This morning, content distribution network Cloudflare gave some hope to those affected by the Heartbleed security flaw with an announcement that the bug might not be as bad as feared. In two weeks of testing, Cloudflare said, its researchers failed to exploit the bug to steal a website’s private SSL keys, which secures the data sent to users. It issued a challenge to white-hat hackers to successfully retrieve the private security keys — and unfortunately for the web, one of them succeeded.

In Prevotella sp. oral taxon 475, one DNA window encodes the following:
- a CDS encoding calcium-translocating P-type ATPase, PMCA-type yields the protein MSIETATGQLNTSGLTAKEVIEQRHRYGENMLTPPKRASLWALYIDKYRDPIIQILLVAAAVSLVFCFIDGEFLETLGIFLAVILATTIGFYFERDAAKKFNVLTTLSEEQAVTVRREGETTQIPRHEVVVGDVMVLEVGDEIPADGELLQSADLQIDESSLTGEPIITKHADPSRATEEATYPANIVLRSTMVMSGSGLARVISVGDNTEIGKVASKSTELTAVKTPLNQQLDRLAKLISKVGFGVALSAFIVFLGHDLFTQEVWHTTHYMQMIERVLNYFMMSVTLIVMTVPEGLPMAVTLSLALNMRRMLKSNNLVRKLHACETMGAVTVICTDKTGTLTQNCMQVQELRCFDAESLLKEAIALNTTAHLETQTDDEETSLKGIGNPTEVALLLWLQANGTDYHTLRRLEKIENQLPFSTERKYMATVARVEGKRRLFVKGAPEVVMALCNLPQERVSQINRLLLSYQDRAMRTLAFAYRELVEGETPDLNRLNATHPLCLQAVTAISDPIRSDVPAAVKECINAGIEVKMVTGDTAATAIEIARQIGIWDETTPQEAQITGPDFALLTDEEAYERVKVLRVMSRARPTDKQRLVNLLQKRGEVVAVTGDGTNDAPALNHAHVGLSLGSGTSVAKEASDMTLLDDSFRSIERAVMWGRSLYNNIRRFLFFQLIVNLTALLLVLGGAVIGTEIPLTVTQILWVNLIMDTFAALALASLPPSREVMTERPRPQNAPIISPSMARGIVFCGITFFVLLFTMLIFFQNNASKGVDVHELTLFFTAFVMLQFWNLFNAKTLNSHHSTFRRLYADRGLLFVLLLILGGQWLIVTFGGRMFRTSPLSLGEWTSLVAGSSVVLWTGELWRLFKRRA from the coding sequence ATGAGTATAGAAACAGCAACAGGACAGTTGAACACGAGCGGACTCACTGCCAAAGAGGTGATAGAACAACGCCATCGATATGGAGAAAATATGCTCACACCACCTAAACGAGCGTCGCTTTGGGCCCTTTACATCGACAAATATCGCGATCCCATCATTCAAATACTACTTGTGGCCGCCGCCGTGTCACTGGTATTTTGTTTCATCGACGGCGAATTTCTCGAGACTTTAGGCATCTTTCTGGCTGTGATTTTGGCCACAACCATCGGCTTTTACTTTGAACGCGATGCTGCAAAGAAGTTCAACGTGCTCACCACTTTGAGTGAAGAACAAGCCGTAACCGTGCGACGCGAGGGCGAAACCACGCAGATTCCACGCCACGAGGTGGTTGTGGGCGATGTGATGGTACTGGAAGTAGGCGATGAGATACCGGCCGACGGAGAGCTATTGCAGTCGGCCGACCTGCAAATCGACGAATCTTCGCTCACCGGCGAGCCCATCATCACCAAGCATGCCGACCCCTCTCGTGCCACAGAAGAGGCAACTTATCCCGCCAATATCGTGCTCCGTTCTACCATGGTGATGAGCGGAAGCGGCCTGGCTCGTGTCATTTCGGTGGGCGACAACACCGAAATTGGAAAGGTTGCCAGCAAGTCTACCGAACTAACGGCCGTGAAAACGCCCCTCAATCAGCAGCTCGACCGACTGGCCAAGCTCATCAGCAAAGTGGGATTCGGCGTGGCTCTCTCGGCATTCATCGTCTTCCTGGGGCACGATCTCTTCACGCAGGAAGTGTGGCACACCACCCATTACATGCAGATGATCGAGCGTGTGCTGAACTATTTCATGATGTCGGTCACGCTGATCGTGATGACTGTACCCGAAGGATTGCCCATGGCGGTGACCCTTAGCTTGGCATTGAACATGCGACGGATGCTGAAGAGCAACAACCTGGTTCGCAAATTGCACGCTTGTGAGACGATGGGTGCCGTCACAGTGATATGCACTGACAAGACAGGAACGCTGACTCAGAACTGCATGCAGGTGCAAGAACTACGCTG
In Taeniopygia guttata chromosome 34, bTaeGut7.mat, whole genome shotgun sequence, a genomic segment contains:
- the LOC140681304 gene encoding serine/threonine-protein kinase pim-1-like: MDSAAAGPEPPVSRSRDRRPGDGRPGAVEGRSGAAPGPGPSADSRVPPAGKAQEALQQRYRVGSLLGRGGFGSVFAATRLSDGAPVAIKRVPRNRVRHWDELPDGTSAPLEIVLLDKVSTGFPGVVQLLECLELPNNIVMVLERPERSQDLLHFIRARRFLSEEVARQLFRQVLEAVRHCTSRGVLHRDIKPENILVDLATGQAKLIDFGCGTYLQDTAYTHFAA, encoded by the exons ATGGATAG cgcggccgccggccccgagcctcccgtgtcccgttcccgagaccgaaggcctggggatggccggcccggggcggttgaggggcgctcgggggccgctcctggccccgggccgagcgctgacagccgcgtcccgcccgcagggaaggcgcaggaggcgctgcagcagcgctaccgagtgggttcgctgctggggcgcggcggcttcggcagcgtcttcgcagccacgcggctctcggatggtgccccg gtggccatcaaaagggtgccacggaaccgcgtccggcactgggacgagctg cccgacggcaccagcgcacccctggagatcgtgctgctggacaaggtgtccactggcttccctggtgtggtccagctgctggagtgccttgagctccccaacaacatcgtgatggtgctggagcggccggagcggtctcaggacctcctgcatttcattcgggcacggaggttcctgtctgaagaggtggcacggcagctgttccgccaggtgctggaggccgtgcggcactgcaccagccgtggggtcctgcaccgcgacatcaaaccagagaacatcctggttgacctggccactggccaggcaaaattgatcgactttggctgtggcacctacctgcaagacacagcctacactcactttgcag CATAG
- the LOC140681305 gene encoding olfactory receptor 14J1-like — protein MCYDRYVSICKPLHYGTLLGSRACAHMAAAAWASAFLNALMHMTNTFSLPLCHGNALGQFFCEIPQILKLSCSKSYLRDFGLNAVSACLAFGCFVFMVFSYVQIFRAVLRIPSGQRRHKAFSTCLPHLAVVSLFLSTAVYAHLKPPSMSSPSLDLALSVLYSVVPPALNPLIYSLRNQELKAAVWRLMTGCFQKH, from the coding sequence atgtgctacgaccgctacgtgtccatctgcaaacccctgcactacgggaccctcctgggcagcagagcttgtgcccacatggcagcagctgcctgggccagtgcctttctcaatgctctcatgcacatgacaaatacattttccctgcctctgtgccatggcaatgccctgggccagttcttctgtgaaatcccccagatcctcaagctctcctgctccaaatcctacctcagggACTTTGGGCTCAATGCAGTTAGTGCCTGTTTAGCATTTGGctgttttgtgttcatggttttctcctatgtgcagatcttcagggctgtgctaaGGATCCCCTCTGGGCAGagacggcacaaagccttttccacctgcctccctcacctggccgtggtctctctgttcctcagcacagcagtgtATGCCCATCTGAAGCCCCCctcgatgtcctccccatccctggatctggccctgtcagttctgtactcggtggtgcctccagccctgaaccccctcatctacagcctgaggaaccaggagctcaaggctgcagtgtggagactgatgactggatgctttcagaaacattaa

The widely-used open source library OpenSSL revealed on Monday it had a major bug, now known as “heartbleed”. By sending a specially crafted packet to a vulnerable server running an unpatched version of OpenSSL, an attacker can get up to 64kB of the server’s working memory. This is the result of a classic implementation bug known as a Buffer over-read There has been speculation that this vulnerability could expose server certificate private keys, making those sites vulnerable to impersonation. This would be the disaster scenario, requiring virtually every service to reissue and revoke its SSL certificates. Note that simply reissuing certificates is not enough, you must revoke them as well.